Gopher snake Facts

Gopher snake Facts
Gopher snake, also known as bullsnake, is large non-venomous snake that belongs to the colubrid family. There are 8 subspecies of gopher snakes that can be found across North America (from Canada to Mexico). Gopher snakes inhabit prairies, marshes, agricultural lands, conifer forests, semi-arid areas and deserts. People often confuse gopher snakes with rattlesnakes and kill them in self-defense (even though they are harmless). Major threat for the survival of gopher snakes is habitat loss. Luckily, gopher snakes are common in the wild and they are not on the list of endangered species.
Interesting Gopher snake Facts:
Gopher snake can reach 2 ½ to 7 feet in length and 2 to 4 pounds of weight.
Body of gopher snake is covered with keeled scales. Basic color of the body can be beige, yellow or brown. Bottom side of the body is usually yellow or cream in color. Dorsal side of the body is covered with 33 to 66 dark blotches. Smaller blotches are scattered on the lateral sides of the body. Dark stripe stretches from eye to the jaw. Tail is covered with black bands. Albino varieties of gopher snakes (animals without pigment that are completely white) occur rarely in the wild.
Gopher snakes are diurnal animals (active during the day). They are active at night during extremely hot days.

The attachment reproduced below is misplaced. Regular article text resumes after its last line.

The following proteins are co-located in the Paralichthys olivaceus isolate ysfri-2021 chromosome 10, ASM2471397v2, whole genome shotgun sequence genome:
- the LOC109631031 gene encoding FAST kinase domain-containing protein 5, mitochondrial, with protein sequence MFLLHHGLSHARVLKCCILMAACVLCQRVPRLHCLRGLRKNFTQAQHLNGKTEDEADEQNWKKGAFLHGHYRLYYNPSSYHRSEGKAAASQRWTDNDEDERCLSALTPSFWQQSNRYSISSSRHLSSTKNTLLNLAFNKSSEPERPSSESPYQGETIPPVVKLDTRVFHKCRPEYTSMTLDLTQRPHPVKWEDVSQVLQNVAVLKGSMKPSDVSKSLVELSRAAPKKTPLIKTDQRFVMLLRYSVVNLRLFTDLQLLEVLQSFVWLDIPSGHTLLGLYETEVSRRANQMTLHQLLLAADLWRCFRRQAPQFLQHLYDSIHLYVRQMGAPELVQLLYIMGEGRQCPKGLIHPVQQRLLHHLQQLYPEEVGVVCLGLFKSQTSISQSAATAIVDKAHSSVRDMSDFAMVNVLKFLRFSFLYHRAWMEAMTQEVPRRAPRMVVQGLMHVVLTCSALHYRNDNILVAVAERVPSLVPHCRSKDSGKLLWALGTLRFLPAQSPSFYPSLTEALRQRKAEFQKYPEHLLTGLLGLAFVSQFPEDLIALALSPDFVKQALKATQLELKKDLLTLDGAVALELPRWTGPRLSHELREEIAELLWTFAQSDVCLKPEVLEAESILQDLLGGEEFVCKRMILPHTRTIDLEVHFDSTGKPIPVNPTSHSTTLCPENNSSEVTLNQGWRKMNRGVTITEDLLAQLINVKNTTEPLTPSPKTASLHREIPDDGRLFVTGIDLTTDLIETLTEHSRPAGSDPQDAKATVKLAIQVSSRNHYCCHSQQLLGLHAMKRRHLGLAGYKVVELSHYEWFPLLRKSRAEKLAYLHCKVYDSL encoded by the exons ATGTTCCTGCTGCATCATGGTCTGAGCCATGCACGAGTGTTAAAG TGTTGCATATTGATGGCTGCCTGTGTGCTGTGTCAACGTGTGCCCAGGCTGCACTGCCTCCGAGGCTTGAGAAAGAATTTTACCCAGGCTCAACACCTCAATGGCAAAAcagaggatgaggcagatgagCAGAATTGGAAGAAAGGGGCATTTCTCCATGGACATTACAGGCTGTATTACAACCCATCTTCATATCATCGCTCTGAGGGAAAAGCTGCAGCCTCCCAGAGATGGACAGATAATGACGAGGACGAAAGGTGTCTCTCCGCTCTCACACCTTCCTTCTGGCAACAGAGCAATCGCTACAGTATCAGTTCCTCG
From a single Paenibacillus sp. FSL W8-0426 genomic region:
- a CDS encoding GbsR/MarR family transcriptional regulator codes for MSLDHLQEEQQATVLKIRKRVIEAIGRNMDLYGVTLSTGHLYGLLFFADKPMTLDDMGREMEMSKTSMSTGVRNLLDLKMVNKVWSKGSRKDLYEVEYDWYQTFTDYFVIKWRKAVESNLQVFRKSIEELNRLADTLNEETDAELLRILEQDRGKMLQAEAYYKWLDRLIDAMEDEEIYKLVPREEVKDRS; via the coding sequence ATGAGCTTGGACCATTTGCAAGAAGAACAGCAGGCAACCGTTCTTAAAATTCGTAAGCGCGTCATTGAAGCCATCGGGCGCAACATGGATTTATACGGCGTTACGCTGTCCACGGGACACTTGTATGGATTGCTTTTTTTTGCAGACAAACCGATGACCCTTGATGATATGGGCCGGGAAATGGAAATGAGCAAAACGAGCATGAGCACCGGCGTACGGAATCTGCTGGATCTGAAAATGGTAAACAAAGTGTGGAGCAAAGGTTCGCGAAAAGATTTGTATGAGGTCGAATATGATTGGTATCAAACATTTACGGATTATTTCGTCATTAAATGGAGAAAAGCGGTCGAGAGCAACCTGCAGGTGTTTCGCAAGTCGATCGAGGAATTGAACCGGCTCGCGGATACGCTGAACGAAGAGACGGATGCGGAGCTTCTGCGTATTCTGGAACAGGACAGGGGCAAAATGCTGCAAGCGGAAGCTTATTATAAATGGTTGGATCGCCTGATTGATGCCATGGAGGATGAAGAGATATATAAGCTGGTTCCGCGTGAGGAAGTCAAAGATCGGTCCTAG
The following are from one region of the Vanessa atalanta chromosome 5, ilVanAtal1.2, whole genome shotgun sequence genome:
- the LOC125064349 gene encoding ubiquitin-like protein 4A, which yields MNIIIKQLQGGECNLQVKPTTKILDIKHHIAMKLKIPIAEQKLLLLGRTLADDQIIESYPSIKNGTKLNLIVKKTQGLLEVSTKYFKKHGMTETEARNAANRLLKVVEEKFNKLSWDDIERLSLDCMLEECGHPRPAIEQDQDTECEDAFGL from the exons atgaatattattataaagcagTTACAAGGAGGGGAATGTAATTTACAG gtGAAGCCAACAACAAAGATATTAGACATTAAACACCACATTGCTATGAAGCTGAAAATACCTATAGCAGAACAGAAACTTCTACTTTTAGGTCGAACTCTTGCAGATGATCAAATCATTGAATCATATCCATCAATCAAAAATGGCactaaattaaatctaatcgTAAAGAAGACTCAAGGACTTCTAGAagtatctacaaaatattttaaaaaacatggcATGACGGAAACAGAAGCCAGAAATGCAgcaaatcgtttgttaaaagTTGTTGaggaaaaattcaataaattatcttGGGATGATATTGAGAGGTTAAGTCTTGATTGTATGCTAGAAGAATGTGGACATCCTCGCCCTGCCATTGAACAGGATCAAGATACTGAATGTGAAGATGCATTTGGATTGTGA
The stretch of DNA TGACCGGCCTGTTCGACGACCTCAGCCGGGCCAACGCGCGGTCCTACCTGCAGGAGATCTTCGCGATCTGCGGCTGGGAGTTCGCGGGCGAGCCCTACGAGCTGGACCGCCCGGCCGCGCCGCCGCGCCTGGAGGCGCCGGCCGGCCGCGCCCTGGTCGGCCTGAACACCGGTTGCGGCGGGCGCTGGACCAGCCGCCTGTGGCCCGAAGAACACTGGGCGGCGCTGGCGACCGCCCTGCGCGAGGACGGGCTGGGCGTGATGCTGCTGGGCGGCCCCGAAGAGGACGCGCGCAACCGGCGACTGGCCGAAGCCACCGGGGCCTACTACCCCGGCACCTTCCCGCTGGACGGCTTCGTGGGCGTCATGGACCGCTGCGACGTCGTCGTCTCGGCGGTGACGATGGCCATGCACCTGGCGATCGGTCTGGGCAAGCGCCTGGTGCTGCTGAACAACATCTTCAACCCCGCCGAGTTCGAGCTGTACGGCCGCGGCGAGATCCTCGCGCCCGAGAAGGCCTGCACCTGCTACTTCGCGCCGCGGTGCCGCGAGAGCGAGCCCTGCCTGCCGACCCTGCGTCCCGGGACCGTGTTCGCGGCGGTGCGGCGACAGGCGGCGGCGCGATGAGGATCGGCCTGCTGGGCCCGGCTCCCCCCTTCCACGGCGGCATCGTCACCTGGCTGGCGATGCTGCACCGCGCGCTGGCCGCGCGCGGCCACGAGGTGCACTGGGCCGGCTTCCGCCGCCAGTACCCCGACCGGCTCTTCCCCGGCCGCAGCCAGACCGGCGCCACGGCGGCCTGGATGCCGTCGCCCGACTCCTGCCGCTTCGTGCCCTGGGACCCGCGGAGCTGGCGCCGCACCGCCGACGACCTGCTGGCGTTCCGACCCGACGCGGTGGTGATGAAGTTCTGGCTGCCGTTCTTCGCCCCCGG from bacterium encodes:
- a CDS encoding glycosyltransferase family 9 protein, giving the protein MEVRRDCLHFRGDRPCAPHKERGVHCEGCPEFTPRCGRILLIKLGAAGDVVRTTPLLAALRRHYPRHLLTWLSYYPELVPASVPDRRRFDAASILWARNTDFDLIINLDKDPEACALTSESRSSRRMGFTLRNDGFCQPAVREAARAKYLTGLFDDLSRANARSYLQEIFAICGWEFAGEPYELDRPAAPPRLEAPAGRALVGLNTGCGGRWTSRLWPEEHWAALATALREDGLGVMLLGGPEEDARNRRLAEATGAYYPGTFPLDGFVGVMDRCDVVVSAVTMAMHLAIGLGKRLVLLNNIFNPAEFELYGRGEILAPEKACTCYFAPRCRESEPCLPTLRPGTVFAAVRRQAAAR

Gopher snakes are carnivores (meat-eaters). They consume various rodents (mice, rats, squirrels and rabbits), birds and their eggs and lizards.
Gopher snakes play important role in the control of number of rodents in the wild.
Gopher snakes are non-venomous snakes. They are constrictors. Gopher snakes wrap the body around the prey and squeeze it to death.
Gopher snakes are terrestrial animals (spend majority of time on the land), but they are also excellent climbers and swimmers.
Main predators of gopher snakes are hawks, foxes, coyotes and humans.
In the case of danger, gopher snake inflates its body, hisses and imitates sound of rattlesnake by moving its body across dry vegetation. This performance often keeps predators on a safe distance.
Gopher snakes hibernate during the winter in the underground dens.
Mating season takes place during the spring (usually in March). Females lay eggs from April to June.
Males compete with each other to establish dominance and get opportunity to mate. They hiss, strike with their heads and physically attack their opponents. Males are aggressive and they sometimes bite females during the mating ritual.
Female lays 12 to 14 elliptical, leathery eggs in abandoned mammalian burrows. Incubation lasts 10 weeks. Gopher snakes do not show parental care and young snakes need to fend for themselves from the moment of birth.
Gopher snakes reach sexual maturity at the age of 3 to 4 years.
Gopher snakes can survive from 12 to 15 years in captivity and up to 10 years in the wild.

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